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The Shout, Purcell Room, London 

By Robert Maycock

03 January 2005

Radical by reputation, Orlando Gough’s hand-picked choral group have come out in their Christmas show as a king-size King’s Singers. The show’s third run has the settled air of an annual fixture, complete with a serious-minded, not too disturbing first half and a crescendo of camp for the second. It’s brilliantly sung and packed with specially composed work, but from its irrelevant allusive title (A Day In The Life) to its unfortunate choice of clothing, it comes packaged in the colours of Middle England. Even the buzz in the hall had a Home Counties accent.

The format was carols and readings. While there were only a few traditional numbers, and those in fresh arrangements, the Nine Lessons template remained in the background. Instead of explicitly religious celebration the initial focus was on songs of suffering and hope, and in the readings – the majority of them short, unfamiliar texts written between 1850 and 1950 – an emerging vein of wonder. A couple of visions from concentration camps added to the sense of looking towards the roots of Judaeo-Christian experience. Then there was a birth story, a wry north-London one vintage 1984, and the light was switched firmly on for the rest of the evening.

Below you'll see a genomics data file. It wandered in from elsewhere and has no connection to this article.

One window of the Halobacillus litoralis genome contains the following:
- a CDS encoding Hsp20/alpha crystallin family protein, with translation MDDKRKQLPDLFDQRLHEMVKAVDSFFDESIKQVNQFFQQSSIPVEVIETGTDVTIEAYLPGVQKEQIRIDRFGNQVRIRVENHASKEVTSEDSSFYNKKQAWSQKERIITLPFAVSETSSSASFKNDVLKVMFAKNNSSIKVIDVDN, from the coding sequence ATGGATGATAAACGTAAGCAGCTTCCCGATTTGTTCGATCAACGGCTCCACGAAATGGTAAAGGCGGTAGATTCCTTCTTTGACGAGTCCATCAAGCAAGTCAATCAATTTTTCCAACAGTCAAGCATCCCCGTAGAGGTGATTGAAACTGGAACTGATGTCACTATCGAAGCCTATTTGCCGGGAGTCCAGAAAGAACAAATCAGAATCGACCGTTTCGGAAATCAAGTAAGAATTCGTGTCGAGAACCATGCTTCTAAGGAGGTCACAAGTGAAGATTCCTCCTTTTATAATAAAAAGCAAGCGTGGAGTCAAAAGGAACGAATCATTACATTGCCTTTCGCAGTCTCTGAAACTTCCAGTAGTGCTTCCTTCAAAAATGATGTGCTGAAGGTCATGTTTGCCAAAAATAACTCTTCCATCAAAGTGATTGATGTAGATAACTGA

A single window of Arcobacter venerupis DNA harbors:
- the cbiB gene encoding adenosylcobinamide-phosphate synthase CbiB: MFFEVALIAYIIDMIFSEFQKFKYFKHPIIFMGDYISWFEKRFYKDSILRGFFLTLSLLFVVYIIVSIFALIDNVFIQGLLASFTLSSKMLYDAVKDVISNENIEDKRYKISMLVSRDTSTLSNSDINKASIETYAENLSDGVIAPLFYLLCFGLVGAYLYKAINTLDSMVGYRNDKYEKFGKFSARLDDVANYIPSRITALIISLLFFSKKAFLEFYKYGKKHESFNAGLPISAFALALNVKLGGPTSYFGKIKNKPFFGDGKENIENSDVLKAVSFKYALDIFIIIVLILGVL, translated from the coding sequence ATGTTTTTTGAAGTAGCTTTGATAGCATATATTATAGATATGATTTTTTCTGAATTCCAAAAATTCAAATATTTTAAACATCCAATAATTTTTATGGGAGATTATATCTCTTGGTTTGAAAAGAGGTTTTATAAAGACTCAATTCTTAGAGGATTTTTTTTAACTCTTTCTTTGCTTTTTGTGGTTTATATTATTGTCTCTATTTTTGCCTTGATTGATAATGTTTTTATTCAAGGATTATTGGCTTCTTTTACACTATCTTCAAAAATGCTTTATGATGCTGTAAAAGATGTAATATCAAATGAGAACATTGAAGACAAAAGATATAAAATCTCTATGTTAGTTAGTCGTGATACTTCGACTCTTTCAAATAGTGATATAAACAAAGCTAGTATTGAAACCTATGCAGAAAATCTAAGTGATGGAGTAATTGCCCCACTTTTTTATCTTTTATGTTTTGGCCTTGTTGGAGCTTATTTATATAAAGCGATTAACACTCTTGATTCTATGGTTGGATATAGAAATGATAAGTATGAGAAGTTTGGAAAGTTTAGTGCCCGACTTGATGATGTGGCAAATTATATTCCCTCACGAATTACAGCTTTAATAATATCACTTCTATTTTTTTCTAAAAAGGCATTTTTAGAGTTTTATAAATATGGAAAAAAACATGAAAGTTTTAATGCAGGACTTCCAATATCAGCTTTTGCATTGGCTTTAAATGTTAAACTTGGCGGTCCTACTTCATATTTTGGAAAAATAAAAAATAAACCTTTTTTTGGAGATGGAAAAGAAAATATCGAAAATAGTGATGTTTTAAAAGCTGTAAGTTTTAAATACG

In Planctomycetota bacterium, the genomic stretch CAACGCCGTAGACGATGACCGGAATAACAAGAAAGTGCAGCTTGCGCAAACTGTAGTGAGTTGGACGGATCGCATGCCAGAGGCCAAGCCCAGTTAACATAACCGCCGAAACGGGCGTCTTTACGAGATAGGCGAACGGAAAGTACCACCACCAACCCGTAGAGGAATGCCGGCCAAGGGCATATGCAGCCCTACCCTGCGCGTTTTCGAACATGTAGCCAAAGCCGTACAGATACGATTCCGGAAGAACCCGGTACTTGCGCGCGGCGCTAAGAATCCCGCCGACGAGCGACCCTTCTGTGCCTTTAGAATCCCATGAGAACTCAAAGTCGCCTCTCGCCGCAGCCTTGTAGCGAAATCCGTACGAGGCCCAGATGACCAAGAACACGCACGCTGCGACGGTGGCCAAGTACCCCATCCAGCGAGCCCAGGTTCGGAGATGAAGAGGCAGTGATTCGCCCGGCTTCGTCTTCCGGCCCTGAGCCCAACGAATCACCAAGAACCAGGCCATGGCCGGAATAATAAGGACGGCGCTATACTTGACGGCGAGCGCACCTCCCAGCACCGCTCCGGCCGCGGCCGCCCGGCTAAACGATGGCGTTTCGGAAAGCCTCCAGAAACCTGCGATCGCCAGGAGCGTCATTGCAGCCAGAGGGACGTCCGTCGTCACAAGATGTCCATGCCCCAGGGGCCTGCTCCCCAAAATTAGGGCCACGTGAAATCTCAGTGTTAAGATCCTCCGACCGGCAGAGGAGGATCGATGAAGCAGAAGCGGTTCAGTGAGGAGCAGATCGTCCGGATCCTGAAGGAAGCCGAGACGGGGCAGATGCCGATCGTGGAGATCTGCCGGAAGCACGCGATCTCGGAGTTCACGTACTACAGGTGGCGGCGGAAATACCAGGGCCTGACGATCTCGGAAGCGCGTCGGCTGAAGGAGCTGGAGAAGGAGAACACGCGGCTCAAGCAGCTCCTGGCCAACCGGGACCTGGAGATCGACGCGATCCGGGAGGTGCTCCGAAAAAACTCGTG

Music regularly showed the hand of Gough, with the usual rhythmic vigour and occasional over-egged harmonies. The dominant feature was that most of the singers put in a piece of their own. They made for a constant current of surprise, from Melanie Pappenheim’s aphoristic “Forty Words for Snow” to Carol Grimes’s “Song of Work” with metal percussion, insistent chant and long stylised howls – a revealing insight into the all-round musicianship of London’s professional choral and session singers.